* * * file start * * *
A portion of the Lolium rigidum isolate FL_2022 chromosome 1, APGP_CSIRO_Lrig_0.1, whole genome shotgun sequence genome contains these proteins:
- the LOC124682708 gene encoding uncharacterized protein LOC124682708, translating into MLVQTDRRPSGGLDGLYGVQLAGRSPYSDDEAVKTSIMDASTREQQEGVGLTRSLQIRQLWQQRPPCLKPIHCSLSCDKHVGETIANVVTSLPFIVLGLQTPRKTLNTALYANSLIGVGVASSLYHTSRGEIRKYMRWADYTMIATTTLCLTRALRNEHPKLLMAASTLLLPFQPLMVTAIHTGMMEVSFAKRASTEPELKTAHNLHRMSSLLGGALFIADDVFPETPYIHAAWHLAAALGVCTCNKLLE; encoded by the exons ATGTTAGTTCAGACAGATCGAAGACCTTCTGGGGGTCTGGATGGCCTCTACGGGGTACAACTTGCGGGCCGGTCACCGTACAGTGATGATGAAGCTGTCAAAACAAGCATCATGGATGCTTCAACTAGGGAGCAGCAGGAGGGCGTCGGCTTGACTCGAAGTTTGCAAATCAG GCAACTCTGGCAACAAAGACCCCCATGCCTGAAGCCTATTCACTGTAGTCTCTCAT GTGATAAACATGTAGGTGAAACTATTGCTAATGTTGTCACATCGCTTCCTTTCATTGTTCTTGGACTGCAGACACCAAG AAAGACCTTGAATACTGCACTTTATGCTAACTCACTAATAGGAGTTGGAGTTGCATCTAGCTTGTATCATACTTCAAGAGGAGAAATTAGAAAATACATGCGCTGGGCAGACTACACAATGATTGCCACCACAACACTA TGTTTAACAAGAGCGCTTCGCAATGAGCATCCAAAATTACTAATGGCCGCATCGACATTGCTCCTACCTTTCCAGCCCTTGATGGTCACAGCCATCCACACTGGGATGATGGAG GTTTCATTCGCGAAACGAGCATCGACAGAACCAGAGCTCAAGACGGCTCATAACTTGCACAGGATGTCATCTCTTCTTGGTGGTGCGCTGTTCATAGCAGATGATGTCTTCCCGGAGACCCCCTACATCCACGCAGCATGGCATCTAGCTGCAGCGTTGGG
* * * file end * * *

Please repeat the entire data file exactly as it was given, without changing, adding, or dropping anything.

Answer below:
A portion of the Lolium rigidum isolate FL_2022 chromosome 1, APGP_CSIRO_Lrig_0.1, whole genome shotgun sequence genome contains these proteins:
- the LOC124682708 gene encoding uncharacterized protein LOC124682708, translating into MLVQTDRRPSGGLDGLYGVQLAGRSPYSDDEAVKTSIMDASTREQQEGVGLTRSLQIRQLWQQRPPCLKPIHCSLSCDKHVGETIANVVTSLPFIVLGLQTPRKTLNTALYANSLIGVGVASSLYHTSRGEIRKYMRWADYTMIATTTLCLTRALRNEHPKLLMAASTLLLPFQPLMVTAIHTGMMEVSFAKRASTEPELKTAHNLHRMSSLLGGALFIADDVFPETPYIHAAWHLAAALGVCTCNKLLE; encoded by the exons ATGTTAGTTCAGACAGATCGAAGACCTTCTGGGGGTCTGGATGGCCTCTACGGGGTACAACTTGCGGGCCGGTCACCGTACAGTGATGATGAAGCTGTCAAAACAAGCATCATGGATGCTTCAACTAGGGAGCAGCAGGAGGGCGTCGGCTTGACTCGAAGTTTGCAAATCAG GCAACTCTGGCAACAAAGACCCCCATGCCTGAAGCCTATTCACTGTAGTCTCTCAT GTGATAAACATGTAGGTGAAACTATTGCTAATGTTGTCACATCGCTTCCTTTCATTGTTCTTGGACTGCAGACACCAAG AAAGACCTTGAATACTGCACTTTATGCTAACTCACTAATAGGAGTTGGAGTTGCATCTAGCTTGTATCATACTTCAAGAGGAGAAATTAGAAAATACATGCGCTGGGCAGACTACACAATGATTGCCACCACAACACTA TGTTTAACAAGAGCGCTTCGCAATGAGCATCCAAAATTACTAATGGCCGCATCGACATTGCTCCTACCTTTCCAGCCCTTGATGGTCACAGCCATCCACACTGGGATGATGGAG GTTTCATTCGCGAAACGAGCATCGACAGAACCAGAGCTCAAGACGGCTCATAACTTGCACAGGATGTCATCTCTTCTTGGTGGTGCGCTGTTCATAGCAGATGATGTCTTCCCGGAGACCCCCTACATCCACGCAGCATGGCATCTAGCTGCAGCGTTGGG